SF surgeons complete surgeries in kidney transplant chain

SF surgeons complete surgeries in kidney transplant chain
Dr. Bill Bry, center, speaks during a media conference beside, from left, Dr. Robert Osorio, Dr. Steven Katznelson, Medical Director of CPMC's Kidney Transplant Program, and kidney donor Zully Broussard at California Pacific Medical Center on Wednesday, March 4, 2015 in San Francisco. In a rare series of interlinked operations, six patients are getting kidney transplants from six donors at a San Francisco hospital. Dr. William Bry, a surgeon at California Pacific Medical Center, said the "kidney paired donations" are occurring thanks to a woman who started a chain of donations and a computer program that matches donors to recipients. (AP Photo/San Francisco Chronicle, Leah Millis)

Surgeons at a San Francisco hospital have completed all the operations in an organ donation chain that gave six patients new kidneys.

Three surgeries carried out Thursday and three on Friday at the California Pacific Medical Center represent the largest kidney donation chain in the 44-year history of the hospital's transplant center.

The patients are between 24 to 70 years old, and most are from the San Francisco Bay Area.

Those who had surgery Thursday were resting comfortably in recovery rooms and some were already walking around on Friday, Medical center spokesman Dean Fryer said.

Domino-like kidney swaps are becoming increasingly common when a donor's kidney is incompatible with a relative or friend who needs one. Instead of waiting for doctors to harvest a kidney from a body, recipients and donors can sign on to use a software program that connects them with others in the same situation.

For instance, if a woman wants to donate a kidney to her brother but isn't a match, the software helps them find a compatible patient-donor pair to swap kidneys with.

"In general this is a huge undertaking for our staff and physicians, and the donor matching software really makes this possible," Fryer said. "Without it, this six-way may not be possible."

Fewer than 17,000 kidney transplants are performed in the U.S. each year, and between 5,000 and 6,000 are from living donors, considered the optimal kind.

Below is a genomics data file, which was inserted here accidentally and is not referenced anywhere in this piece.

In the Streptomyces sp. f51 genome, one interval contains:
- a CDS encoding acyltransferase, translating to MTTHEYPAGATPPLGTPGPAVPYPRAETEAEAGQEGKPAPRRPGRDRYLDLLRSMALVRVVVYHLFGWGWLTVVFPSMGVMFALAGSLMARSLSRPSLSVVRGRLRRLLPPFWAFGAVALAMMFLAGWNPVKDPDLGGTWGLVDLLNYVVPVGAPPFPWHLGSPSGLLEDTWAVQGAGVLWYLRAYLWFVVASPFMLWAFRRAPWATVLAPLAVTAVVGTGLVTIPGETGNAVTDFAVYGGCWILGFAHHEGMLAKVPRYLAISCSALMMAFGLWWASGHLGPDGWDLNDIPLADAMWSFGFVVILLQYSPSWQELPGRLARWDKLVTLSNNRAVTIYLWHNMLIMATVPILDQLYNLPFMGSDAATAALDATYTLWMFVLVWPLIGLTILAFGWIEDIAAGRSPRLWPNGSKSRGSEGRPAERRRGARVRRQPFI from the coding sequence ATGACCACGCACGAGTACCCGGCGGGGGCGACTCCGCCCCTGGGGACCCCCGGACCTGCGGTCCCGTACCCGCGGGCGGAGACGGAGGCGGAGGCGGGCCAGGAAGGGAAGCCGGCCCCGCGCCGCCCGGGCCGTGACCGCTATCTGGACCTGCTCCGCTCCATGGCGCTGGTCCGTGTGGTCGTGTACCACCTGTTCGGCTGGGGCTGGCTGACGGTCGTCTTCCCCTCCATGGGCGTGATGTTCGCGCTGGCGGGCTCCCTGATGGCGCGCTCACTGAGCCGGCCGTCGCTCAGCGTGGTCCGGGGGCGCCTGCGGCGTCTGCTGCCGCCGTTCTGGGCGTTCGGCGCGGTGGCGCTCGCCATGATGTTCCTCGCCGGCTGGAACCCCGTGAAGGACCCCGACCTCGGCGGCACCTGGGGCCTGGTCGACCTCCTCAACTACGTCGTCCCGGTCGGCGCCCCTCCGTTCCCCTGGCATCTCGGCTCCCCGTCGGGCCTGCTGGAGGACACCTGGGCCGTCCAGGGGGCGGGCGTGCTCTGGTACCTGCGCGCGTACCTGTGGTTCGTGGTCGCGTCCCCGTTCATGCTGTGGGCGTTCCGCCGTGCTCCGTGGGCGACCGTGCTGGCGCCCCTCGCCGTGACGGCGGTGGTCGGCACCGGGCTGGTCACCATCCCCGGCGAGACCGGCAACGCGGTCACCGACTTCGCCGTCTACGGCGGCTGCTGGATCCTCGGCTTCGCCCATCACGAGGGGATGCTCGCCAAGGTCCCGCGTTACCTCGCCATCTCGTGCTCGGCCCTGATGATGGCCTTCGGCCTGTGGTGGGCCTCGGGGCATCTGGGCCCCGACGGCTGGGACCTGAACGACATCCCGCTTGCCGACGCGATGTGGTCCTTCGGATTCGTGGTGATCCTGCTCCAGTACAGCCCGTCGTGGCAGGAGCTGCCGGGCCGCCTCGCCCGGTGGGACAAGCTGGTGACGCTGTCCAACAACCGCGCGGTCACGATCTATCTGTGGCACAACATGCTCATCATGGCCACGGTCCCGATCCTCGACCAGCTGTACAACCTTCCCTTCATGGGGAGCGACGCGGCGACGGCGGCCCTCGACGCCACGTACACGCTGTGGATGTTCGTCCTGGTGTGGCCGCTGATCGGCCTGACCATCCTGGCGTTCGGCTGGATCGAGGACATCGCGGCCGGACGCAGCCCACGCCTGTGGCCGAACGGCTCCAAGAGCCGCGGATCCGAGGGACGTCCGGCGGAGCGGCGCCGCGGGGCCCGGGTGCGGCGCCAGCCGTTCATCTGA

SF surgeons complete surgeries in kidney transplant chain
Kidney donor Zully Broussard, left, hugs her longtime friend Pam Nelson after a media conference at California Pacific Medical Center on Wednesday, March 4, 2015 in San Francisco. In a rare series of interlinked operations, six patients are getting kidney transplants from six donors at a San Francisco hospital. Dr. William Bry, a surgeon at California Pacific Medical Center, said the "kidney paired donations" are occurring thanks to a woman who started a chain of donations and a computer program that matches donors to recipients. (AP Photo/San Francisco Chronicle, Leah Millis)

Kidney swaps are considered one of the best bets at increasing live-donor transplants.

The software program, MatchGrid, was developed by 59-year-old David Jacobs, a kidney recipient whose brother died of .

Jacobs, of San Francisco, said the two months he imagined it would take to develop the software stretched into six years. But MatchGrid is catching on, growing to 24 hospitals next year. Other programs do similar work elsewhere.

SF surgeons complete surgeries in kidney transplant chain
Kidney donor Zully Broussard speaks during a media conference at California Pacific Medical Center on Wednesday, March 4, 2015 in San Francisco. In a rare series of interlinked operations, six patients are getting kidney transplants from six donors at a San Francisco hospital. Dr. William Bry, a surgeon at California Pacific Medical Center, said the "kidney paired donations" are occurring thanks to a woman who started a chain of donations and a computer program that matches donors to recipients. (AP Photo/San Francisco Chronicle, Leah Millis)
"Some of these people might have waited forever and never got the ," Jacobs said.

"Being a transplant recipient myself, I am really grateful that this software is making this possible," he said. "I understand first-hand the despair of waiting for a deceased donor."


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